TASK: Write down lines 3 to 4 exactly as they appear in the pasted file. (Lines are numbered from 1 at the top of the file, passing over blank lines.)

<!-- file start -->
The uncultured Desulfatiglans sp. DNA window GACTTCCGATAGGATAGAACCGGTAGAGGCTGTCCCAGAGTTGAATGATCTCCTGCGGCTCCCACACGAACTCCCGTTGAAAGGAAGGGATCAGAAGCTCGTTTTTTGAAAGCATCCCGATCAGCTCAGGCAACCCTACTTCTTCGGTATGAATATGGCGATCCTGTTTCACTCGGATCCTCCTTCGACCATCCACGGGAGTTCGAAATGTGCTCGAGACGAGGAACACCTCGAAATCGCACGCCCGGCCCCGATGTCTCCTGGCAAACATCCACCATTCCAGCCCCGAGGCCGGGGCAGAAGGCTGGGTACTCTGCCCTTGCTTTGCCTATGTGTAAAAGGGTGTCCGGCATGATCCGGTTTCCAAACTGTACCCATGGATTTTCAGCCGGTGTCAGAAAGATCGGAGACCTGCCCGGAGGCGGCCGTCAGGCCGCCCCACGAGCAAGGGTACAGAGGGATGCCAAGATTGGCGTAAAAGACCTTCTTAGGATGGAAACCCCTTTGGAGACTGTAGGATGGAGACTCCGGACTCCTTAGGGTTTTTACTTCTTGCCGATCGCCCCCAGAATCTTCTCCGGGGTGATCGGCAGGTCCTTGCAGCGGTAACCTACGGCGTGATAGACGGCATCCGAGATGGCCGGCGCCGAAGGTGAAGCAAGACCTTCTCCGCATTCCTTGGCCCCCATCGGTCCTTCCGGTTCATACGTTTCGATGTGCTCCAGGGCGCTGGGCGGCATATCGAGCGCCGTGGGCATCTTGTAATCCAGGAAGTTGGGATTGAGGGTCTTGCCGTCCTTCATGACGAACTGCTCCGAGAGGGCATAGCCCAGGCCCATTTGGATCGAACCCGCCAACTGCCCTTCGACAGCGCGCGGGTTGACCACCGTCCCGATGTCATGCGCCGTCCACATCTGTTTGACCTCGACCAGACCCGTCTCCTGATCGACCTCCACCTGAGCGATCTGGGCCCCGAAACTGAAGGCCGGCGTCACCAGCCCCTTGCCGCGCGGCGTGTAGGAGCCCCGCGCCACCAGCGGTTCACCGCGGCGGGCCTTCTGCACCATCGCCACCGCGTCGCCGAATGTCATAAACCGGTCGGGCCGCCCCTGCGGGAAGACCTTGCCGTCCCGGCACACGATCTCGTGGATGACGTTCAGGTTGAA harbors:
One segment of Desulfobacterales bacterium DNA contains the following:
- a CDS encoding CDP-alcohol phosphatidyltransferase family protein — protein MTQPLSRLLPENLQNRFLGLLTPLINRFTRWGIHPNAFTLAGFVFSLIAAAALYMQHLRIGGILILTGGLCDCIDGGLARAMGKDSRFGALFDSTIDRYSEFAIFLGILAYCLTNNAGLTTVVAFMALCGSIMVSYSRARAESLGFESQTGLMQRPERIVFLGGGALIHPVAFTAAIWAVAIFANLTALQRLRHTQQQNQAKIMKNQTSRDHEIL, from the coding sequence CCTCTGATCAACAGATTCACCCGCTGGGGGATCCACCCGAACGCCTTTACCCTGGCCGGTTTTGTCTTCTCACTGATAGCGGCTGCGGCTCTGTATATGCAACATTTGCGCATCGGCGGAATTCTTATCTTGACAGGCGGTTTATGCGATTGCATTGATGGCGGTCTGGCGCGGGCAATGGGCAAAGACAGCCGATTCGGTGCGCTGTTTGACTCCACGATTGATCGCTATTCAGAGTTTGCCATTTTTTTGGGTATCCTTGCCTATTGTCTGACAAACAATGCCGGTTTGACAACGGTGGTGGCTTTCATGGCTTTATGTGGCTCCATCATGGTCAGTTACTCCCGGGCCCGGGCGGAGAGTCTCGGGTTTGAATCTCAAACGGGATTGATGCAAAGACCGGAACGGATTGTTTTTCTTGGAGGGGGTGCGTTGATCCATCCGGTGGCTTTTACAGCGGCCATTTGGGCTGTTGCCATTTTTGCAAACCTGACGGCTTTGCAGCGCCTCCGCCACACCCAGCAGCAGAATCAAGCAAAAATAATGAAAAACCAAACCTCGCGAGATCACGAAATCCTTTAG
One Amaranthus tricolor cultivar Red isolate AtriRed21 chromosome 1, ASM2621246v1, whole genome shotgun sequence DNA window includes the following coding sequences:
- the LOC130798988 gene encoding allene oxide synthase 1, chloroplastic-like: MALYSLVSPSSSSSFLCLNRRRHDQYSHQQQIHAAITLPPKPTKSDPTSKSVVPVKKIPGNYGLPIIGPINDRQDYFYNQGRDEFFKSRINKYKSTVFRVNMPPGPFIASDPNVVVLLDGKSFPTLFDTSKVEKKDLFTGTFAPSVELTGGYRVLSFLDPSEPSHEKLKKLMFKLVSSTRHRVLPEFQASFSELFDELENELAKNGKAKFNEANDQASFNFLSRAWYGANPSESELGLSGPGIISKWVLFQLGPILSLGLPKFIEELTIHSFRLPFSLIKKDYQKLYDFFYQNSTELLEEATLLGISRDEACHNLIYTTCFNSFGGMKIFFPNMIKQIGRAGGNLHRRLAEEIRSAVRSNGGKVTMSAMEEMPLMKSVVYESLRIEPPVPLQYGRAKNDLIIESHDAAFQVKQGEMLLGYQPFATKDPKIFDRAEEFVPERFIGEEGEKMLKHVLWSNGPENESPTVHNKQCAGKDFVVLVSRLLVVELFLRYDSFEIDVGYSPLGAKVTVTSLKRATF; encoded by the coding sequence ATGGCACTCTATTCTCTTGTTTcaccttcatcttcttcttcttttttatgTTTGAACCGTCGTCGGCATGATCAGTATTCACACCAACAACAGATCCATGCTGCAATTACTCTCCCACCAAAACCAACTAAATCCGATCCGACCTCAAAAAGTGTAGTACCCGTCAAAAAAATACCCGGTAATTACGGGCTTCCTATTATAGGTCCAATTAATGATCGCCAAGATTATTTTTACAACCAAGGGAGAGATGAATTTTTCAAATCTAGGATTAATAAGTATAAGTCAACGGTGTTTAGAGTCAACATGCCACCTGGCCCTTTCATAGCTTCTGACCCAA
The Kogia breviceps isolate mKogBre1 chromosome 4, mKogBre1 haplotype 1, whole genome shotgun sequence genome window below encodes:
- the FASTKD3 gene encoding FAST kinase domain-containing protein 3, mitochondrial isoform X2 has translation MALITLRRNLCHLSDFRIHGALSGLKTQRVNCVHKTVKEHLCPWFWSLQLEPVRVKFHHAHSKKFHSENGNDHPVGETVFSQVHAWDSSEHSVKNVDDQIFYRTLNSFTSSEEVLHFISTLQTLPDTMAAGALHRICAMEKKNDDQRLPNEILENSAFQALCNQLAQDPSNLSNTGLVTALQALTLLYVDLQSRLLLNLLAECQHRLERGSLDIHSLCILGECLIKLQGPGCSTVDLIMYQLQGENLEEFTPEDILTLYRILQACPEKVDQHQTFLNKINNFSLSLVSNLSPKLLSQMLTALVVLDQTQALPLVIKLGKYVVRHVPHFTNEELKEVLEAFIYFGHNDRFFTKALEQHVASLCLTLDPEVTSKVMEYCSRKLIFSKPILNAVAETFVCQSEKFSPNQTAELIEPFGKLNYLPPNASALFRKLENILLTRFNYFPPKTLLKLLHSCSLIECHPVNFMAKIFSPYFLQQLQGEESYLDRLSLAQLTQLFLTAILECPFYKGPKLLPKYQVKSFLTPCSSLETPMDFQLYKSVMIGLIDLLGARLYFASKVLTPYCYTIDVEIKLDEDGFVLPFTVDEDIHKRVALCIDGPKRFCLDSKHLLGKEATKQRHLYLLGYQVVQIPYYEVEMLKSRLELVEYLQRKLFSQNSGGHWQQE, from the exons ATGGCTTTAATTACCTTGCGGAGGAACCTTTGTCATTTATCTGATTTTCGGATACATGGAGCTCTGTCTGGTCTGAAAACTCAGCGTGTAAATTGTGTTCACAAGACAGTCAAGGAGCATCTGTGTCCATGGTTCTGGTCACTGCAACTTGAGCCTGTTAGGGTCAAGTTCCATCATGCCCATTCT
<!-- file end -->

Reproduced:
- a CDS encoding CDP-alcohol phosphatidyltransferase family protein — protein MTQPLSRLLPENLQNRFLGLLTPLINRFTRWGIHPNAFTLAGFVFSLIAAAALYMQHLRIGGILILTGGLCDCIDGGLARAMGKDSRFGALFDSTIDRYSEFAIFLGILAYCLTNNAGLTTVVAFMALCGSIMVSYSRARAESLGFESQTGLMQRPERIVFLGGGALIHPVAFTAAIWAVAIFANLTALQRLRHTQQQNQAKIMKNQTSRDHEIL, from the coding sequence CCTCTGATCAACAGATTCACCCGCTGGGGGATCCACCCGAACGCCTTTACCCTGGCCGGTTTTGTCTTCTCACTGATAGCGGCTGCGGCTCTGTATATGCAACATTTGCGCATCGGCGGAATTCTTATCTTGACAGGCGGTTTATGCGATTGCATTGATGGCGGTCTGGCGCGGGCAATGGGCAAAGACAGCCGATTCGGTGCGCTGTTTGACTCCACGATTGATCGCTATTCAGAGTTTGCCATTTTTTTGGGTATCCTTGCCTATTGTCTGACAAACAATGCCGGTTTGACAACGGTGGTGGCTTTCATGGCTTTATGTGGCTCCATCATGGTCAGTTACTCCCGGGCCCGGGCGGAGAGTCTCGGGTTTGAATCTCAAACGGGATTGATGCAAAGACCGGAACGGATTGTTTTTCTTGGAGGGGGTGCGTTGATCCATCCGGTGGCTTTTACAGCGGCCATTTGGGCTGTTGCCATTTTTGCAAACCTGACGGCTTTGCAGCGCCTCCGCCACACCCAGCAGCAGAATCAAGCAAAAATAATGAAAAACCAAACCTCGCGAGATCACGAAATCCTTTAG
One Amaranthus tricolor cultivar Red isolate AtriRed21 chromosome 1, ASM2621246v1, whole genome shotgun sequence DNA window includes the following coding sequences: